Last Updated ( Sunday, 20 February 2011 14:22 )
National Health Service (UK)
Tuesday, 9 November 2010
The Mexicans have a national holiday (Día de los Muertos) in November to celebrate the lives of people who have died. They believe that a more open society which talks about and celebrates death leads to a healthier society. Elizabeth Baquedano, lecturer in Aztec Archealogy at the University of London explains how the Mexicans don't fear death, they celebrate it.
See the video [7 min 7 sec] at NHS Local
Los Angeles CA
Feb 15, 2011
When a loved one dies suddenly and there's no funeral plan in place, orchestrating a funeral can be a daunting task and an expensive undertaking for the family members or friends who step in. The average cost of a typical funeral is now $7,755, and that only covers the basics. Flowers, monuments, a gravesite and even the obituary are additional and can add thousands to the tab.
Read the full article at DailyBreeze.com
If individuals - alone or with family - engage in pre-planning, costs can be reduced and the family can focus on honoring their loved one, not just on details.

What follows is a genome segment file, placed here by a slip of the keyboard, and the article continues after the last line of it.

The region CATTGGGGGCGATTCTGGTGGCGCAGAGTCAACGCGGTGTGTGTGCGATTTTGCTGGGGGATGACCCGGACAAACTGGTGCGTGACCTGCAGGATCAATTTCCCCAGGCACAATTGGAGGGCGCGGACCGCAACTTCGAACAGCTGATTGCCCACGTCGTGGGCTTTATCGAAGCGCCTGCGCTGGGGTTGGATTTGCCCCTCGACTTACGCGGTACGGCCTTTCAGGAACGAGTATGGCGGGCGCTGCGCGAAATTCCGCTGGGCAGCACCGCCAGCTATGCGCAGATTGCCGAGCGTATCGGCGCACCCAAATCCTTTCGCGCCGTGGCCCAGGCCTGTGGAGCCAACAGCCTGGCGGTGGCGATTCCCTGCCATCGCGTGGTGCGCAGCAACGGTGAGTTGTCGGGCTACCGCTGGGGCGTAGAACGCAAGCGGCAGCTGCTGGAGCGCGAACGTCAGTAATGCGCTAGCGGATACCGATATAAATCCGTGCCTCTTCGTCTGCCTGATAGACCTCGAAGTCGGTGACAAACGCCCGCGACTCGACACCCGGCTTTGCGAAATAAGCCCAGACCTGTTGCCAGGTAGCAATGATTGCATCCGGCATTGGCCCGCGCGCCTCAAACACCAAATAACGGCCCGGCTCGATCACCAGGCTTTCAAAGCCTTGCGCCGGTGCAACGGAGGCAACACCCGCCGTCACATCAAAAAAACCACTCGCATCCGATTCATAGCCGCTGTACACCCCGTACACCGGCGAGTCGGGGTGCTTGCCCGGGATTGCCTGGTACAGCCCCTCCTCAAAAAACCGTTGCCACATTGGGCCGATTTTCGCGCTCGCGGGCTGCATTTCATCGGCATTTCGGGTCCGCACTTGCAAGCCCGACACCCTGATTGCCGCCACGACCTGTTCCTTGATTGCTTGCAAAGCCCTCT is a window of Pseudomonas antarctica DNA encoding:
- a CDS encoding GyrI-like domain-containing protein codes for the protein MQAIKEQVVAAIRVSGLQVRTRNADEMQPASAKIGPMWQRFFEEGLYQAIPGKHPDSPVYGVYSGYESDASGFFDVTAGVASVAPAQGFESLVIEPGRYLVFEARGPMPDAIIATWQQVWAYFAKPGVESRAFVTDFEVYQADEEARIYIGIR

The New York Times
Last Updated ( Friday, 18 February 2011 20:36 )
February 17, 2011
Many doctors express a desire to attend their patients’ funerals. But it can be nigh impossible to reschedule 20 patient appointments or rearrange a planned operation on the short notice that funerals typically offer. And beyond the logistical scheduling challenges lies an inner core of ambivalence; now that the medical care chapter has closed, we’re not quite sure how we fit into the patient’s life. We were so recently actively directing the medical care -- doing something -- and now we are the awkward bystanders, often abashed by the deference paid by families.
February 14, 2011
When a loved one dies, families typically are left with two options: burial or cremation.
Read the full article at FoxNews.com
A California lawmaker wants to give families a third option, which is being pitched as a "green alternative" to traditional cremation -- chemically dissolve the body, keep the powdery residue and pour the liquefied remains down the drain.
But the procedure, too graphic to describe, has had some trouble getting off the ground. Assemblyman Jeff Miller had to shelve his proposal last year after a visiting scientist pointed out that the process might not be as safe as advertised.
Last Updated ( Tuesday, 15 February 2011 17:12 )
February 14, 2011
If understanding about other people can be gained from observing their lives, it almost certainly can also be gained by observing the way they treat death. Perhaps our ancestors understood this better than us, having death so intimately close to nearly every minute of their lives. Modern medicine was not there to resuscitate the injured and war was an accepted, if not encouraged expectation.
Read the full article at Deathcare.com
Page 131 of 158